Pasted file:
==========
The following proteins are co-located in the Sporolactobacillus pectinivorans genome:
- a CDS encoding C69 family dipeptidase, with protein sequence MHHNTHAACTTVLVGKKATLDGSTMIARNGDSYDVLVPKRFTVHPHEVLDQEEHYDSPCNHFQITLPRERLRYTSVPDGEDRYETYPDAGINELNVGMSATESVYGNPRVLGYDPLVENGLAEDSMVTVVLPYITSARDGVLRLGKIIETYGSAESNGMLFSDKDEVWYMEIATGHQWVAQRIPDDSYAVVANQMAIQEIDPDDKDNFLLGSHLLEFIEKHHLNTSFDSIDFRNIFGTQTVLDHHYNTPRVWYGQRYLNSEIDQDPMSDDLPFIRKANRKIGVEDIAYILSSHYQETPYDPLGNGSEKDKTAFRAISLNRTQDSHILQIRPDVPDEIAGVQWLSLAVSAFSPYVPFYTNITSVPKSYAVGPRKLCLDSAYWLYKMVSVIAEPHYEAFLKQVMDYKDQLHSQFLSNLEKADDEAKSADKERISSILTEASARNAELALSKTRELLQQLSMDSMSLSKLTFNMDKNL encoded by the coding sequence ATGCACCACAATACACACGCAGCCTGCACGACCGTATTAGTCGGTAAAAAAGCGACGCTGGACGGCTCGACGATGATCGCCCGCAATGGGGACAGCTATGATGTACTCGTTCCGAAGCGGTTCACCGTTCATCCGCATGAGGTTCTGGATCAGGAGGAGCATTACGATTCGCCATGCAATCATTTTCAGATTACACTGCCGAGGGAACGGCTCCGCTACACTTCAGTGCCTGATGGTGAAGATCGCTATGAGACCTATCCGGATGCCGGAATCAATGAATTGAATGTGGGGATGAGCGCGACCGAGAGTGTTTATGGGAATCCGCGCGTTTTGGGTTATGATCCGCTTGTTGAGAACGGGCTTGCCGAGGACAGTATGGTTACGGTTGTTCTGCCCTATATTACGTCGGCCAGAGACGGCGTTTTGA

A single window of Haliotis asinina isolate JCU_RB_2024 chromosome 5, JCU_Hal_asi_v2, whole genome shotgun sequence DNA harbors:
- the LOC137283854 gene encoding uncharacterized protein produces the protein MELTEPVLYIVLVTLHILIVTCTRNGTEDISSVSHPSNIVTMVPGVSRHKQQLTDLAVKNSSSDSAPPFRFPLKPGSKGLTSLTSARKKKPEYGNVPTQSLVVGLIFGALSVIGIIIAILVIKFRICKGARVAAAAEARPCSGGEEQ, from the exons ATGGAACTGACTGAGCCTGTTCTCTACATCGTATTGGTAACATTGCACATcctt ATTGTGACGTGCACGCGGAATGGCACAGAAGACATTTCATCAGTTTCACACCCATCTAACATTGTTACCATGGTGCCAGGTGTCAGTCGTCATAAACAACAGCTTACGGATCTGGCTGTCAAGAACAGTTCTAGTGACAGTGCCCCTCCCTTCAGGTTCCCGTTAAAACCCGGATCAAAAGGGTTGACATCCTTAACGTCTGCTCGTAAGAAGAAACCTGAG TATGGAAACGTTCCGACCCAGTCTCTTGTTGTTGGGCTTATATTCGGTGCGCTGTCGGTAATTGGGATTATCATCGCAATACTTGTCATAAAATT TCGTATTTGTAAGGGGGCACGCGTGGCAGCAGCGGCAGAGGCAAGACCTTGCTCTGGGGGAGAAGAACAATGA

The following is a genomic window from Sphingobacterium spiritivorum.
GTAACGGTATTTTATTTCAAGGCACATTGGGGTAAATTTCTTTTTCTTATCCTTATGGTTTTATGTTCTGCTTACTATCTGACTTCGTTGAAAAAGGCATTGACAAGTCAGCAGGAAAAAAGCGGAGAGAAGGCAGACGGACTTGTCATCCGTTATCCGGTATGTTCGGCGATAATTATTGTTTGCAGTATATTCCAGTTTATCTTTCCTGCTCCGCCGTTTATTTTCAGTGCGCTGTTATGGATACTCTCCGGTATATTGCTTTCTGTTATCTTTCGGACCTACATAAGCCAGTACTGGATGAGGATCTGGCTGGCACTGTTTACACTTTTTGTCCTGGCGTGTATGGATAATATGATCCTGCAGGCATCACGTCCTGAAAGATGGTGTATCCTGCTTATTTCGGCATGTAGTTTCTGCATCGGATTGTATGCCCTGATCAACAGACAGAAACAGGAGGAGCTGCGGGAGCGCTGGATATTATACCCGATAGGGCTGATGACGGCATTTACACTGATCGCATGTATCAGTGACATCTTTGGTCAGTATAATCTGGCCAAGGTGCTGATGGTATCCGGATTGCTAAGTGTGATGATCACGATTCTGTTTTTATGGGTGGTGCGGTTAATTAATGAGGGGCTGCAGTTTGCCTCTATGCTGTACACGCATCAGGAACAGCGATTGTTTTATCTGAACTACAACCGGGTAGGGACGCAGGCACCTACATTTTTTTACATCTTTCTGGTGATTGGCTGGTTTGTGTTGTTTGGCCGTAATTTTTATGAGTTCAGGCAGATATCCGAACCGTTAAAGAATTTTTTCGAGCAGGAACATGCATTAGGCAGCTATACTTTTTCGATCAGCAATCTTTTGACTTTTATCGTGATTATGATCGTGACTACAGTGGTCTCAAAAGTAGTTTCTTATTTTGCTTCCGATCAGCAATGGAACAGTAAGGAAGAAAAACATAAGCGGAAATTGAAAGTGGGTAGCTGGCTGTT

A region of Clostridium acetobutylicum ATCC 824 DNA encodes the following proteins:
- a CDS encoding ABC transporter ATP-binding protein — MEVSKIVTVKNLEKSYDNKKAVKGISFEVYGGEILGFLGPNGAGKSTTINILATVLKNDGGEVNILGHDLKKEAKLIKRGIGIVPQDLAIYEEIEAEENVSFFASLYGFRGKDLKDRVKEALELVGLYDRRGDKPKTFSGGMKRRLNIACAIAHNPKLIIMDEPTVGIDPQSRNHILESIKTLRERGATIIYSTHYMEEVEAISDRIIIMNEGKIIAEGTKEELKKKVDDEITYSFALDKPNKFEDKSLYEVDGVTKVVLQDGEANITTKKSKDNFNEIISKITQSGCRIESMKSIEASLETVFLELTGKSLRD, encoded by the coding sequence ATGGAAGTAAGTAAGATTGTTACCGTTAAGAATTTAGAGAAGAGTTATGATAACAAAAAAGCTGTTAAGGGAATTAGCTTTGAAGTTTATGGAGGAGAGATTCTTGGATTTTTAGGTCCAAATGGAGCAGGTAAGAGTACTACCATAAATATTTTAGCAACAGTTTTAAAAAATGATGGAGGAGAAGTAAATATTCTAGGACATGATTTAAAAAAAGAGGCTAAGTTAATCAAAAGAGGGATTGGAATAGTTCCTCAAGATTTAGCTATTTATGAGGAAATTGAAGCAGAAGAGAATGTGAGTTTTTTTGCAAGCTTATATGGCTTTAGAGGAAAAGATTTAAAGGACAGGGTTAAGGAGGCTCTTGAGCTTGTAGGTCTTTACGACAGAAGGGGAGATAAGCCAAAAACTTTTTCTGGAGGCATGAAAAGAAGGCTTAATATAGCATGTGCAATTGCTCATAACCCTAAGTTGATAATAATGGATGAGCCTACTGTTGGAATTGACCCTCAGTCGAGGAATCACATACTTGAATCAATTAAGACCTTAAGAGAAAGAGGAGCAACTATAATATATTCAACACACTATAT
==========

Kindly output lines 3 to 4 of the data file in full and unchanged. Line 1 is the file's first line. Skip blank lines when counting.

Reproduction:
A single window of Haliotis asinina isolate JCU_RB_2024 chromosome 5, JCU_Hal_asi_v2, whole genome shotgun sequence DNA harbors:
- the LOC137283854 gene encoding uncharacterized protein produces the protein MELTEPVLYIVLVTLHILIVTCTRNGTEDISSVSHPSNIVTMVPGVSRHKQQLTDLAVKNSSSDSAPPFRFPLKPGSKGLTSLTSARKKKPEYGNVPTQSLVVGLIFGALSVIGIIIAILVIKFRICKGARVAAAAEARPCSGGEEQ, from the exons ATGGAACTGACTGAGCCTGTTCTCTACATCGTATTGGTAACATTGCACATcctt ATTGTGACGTGCACGCGGAATGGCACAGAAGACATTTCATCAGTTTCACACCCATCTAACATTGTTACCATGGTGCCAGGTGTCAGTCGTCATAAACAACAGCTTACGGATCTGGCTGTCAAGAACAGTTCTAGTGACAGTGCCCCTCCCTTCAGGTTCCCGTTAAAACCCGGATCAAAAGGGTTGACATCCTTAACGTCTGCTCGTAAGAAGAAACCTGAG TATGGAAACGTTCCGACCCAGTCTCTTGTTGTTGGGCTTATATTCGGTGCGCTGTCGGTAATTGGGATTATCATCGCAATACTTGTCATAAAATT TCGTATTTGTAAGGGGGCACGCGTGGCAGCAGCGGCAGAGGCAAGACCTTGCTCTGGGGGAGAAGAACAATGA